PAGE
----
New York Lawmakers in Budget Fracas
New York State legislators remained at an impasse late last week over state aid to schools, the main issue now holding up passage of the full state budget.
State officials, meanwhile, warned that school districts might not receive their first spring aid payments--scheduled for April 15--if negotiations over the spending plan continue to lag. Paychecks for some state workers could also be delayed, they added.
A tumultuous week of debate, which included several all-night sessions, left the Assembly divided over how to meet a last-minute demand for more school aid by Senate Republicans, who on April 5 requested an additional $38 million for that purpose.
The proposal for more aid, which came from the state's powerful Long Island delegation led by Senate Majority Leader Warren M. Anderson, included $15 million for a "chancellor's fund'' for the New York City schools.
The Republicans also requested $23 million to help districts meet state asbestos-removal requirements by the Oct. 1 deadline. Late in the week they increased that request to $300 million, Francis Sheehan, a spokesman for the Governor said, which was "totally unacceptable'' to the Governor.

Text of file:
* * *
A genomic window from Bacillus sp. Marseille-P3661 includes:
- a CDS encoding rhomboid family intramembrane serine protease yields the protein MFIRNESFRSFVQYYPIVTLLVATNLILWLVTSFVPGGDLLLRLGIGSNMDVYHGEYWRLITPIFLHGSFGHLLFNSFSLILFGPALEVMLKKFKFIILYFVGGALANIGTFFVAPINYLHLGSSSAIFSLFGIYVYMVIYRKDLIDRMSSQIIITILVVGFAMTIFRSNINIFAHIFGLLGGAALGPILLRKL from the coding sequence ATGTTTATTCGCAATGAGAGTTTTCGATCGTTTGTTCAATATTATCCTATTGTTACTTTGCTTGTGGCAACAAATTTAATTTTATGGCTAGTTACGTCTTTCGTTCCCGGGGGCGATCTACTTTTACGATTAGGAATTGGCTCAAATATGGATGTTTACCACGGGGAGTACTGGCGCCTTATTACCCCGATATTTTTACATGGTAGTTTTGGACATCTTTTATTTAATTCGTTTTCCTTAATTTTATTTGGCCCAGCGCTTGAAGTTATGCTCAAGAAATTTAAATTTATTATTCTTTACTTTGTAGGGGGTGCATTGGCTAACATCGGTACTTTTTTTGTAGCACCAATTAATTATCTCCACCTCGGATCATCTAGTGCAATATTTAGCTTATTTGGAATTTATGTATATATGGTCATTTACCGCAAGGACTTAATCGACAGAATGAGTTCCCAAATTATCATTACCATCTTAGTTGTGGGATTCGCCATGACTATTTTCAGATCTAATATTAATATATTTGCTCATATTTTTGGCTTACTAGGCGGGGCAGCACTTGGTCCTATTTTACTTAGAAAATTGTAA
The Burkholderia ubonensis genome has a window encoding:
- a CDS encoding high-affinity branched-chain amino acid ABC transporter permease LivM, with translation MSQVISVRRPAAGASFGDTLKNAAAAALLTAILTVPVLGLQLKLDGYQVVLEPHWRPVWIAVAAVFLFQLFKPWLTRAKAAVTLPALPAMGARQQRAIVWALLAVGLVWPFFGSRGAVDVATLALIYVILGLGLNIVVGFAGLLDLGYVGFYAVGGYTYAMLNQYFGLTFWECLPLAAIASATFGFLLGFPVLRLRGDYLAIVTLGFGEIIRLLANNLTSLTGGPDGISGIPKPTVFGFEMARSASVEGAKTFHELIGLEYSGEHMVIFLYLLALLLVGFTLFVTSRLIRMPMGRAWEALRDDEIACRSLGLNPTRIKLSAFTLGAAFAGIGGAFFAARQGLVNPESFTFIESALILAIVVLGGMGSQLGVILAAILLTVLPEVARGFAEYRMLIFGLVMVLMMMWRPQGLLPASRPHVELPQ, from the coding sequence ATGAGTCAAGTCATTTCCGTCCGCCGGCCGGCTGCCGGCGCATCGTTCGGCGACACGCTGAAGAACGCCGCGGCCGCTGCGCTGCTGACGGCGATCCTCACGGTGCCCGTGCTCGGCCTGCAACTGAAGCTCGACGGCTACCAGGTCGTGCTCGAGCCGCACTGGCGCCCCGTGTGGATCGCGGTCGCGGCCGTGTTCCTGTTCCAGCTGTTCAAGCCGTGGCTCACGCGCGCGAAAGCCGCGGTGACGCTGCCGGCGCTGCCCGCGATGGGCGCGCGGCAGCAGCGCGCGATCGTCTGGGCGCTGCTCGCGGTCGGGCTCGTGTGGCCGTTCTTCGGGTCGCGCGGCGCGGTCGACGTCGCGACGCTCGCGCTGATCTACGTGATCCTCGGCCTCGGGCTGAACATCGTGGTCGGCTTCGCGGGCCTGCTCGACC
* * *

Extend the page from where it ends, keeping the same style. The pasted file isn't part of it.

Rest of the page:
"The Republicans essentially became asbestos experts overnight,'' and decided that the original request was not enough, he added.
The Long Island delegation makes up almost a quarter of the Senate's Republican majority.
Gov. Mario M. Cuomo has repeatedly said he would not accept a budget exceeding $28.4 billion. But late in the week he indicated that he might compromise on the funds for asbestos removal.
The Assembly was scheduled to meet late Friday to work out differences over the rest of the school-aid package.
Another issue holding up passage of the budget was Mr. Cuomo's proposed Liberty Scholarship program, which would guarantee poor students who graduate from high school free tuition at any of the state's colleges. The Governor has said that passage of the bill is his top legislative priority.
Jocelyn Dax, the Assembly's legislative coordinator for education, said supporters of the scholarship program have run into opposition from lawmakers who are pushing for continued funding of the Tuition Assistance Program, which has provided aid to needy college-bound students for several years.
Late in the week, a tentative agreement was reached that included both passage of the Liberty program and increased funds for TAP, although the amounts proposed for each program were not made public, Mr. Sheehan said.
Officials expected final passage of the last section of the five-part bill over the weekend.--LJ
Vol. 07, Issue 29